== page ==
Modeled on the UN’s Intergovernmental Panel on Climate Change (IPCC), the NPCC’s report is the first part of an effort to adapt the city’s structures and infrastructures to future climate change. Under the co-chairmanship of researchers Cynthia Rosenzweig of NASA and Columbia University, and William Solecki of the City University of New York, the NPCC took the IPCC’s global climate models and scaled them down to develop projections of future temperature, precipitation, and sea level rise.
Their not-surprising conclusion was that despite the city’s - and the world’s - efforts to implement reductions in greenhouse gas emissions and energy use, New York City would have to begin preparing now for the changes to come, to develop a “risk-based, cost-benefit” adaptation strategy that would increase the city’s resilience to its changing climate, as well as give it the capacity to withstand the expected but unpredictable meteorological extremes.
While storm surges may be the most catastrophic threat, steadily rising temperatures may represent the most difficult challenge. Mean temperature in New York City may rise by two, five, or even as much as 7.5 degrees Fahrenheit by century’s end and make the city’s climate close to that of present-day Raleigh, N.C. The milder winters with few days below freezing and little snowfall - just about the only good news in the report - will be offset by long summers, with a third of the days above 90 degrees and marked by extended heat waves, frequent droughts, and more and more intense storms. By the end of the century, one-in-ten-year floods will come once every two to three years.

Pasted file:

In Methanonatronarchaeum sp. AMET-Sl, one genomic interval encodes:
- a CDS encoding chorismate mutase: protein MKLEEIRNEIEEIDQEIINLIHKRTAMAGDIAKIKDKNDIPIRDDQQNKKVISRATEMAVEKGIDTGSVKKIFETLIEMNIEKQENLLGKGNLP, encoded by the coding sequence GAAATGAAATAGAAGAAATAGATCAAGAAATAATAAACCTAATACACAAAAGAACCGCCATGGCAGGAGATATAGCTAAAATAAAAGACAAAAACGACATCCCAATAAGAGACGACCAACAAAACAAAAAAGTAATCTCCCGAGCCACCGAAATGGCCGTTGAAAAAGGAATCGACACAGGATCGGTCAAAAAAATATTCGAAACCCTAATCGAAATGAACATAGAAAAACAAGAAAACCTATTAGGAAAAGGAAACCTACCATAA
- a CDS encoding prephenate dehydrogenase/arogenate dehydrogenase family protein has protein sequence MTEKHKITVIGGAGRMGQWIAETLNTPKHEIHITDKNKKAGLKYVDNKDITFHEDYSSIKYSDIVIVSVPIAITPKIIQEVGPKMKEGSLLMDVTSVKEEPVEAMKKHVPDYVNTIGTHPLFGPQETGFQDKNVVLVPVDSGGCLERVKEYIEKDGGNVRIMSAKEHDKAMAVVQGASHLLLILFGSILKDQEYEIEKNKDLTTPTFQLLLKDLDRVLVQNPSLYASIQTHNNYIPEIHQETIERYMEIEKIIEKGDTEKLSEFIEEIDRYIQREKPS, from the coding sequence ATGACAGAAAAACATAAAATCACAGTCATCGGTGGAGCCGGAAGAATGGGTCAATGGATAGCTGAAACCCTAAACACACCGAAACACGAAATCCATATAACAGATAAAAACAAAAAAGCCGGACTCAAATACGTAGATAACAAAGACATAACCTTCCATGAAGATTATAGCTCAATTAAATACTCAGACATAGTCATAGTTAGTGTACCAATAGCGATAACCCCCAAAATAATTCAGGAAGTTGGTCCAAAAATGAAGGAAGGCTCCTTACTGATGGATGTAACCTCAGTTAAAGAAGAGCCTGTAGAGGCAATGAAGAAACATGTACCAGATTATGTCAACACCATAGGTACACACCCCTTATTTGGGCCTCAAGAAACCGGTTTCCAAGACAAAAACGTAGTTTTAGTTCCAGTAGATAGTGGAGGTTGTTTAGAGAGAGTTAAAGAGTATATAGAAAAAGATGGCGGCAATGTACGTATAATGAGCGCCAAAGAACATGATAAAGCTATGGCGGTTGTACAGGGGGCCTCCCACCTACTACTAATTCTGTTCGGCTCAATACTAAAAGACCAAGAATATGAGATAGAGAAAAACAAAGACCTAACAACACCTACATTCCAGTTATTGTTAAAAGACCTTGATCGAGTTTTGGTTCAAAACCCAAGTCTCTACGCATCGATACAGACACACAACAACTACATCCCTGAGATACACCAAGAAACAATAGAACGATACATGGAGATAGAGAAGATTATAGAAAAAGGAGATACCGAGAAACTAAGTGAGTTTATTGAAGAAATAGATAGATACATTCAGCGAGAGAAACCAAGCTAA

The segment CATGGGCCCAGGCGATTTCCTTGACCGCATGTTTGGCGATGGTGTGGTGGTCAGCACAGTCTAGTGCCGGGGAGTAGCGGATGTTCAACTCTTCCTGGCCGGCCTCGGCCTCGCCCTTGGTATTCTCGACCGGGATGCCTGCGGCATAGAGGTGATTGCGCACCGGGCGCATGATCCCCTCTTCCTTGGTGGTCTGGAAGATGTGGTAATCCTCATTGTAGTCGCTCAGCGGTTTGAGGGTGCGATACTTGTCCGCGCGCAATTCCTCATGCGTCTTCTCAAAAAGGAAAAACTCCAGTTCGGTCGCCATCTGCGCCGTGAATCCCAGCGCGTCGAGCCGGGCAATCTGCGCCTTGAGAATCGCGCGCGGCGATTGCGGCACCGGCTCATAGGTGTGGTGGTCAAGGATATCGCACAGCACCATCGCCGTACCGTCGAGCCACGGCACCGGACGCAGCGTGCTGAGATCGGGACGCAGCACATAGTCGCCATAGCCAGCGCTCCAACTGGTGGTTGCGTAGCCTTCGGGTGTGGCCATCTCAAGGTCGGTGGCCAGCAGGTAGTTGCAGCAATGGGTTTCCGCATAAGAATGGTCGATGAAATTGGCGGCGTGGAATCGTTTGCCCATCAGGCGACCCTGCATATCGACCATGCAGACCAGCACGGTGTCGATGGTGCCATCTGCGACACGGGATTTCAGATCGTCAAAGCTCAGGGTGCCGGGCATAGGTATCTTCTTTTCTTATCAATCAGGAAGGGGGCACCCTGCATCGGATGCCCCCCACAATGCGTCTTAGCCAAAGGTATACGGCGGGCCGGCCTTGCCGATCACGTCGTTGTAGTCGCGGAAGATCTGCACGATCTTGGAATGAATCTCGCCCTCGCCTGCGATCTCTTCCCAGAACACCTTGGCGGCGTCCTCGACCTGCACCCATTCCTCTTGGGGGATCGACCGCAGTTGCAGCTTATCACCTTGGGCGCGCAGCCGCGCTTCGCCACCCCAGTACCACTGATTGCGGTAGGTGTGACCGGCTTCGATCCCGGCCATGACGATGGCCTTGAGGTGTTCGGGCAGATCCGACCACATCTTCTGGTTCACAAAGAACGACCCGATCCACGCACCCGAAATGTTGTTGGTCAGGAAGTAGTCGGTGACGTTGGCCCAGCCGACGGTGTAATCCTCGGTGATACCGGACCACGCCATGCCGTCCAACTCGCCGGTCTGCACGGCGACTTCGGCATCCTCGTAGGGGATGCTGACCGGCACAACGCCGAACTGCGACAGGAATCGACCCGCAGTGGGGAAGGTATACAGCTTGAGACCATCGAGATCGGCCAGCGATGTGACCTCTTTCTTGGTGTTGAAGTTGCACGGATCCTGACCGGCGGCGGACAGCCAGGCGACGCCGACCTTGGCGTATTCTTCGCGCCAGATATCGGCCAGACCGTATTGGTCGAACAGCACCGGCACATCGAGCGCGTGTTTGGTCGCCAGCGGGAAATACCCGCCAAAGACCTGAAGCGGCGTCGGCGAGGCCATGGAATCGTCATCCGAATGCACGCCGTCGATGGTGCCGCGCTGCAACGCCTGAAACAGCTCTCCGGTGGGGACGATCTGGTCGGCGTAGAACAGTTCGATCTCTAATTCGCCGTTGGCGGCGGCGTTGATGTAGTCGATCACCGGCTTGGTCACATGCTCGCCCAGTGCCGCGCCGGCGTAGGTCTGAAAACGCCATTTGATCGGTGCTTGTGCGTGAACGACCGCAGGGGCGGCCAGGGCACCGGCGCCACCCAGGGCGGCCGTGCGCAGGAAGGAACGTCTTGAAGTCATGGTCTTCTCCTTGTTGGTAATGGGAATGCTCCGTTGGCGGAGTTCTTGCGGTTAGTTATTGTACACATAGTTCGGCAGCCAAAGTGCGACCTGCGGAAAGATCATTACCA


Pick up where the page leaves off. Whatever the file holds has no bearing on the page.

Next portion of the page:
An Adaptation Task Force, made up of some 20 city departments, New York State and interstate authorities, and power and communications industries, has begun developing an inventory of infrastructures at risk. Working with local communities they hope to develop strategies - from keeping development away from the waterfront, to maintaining sewer systems, to evacuation plans, to protecting waterfront neighbourhoods.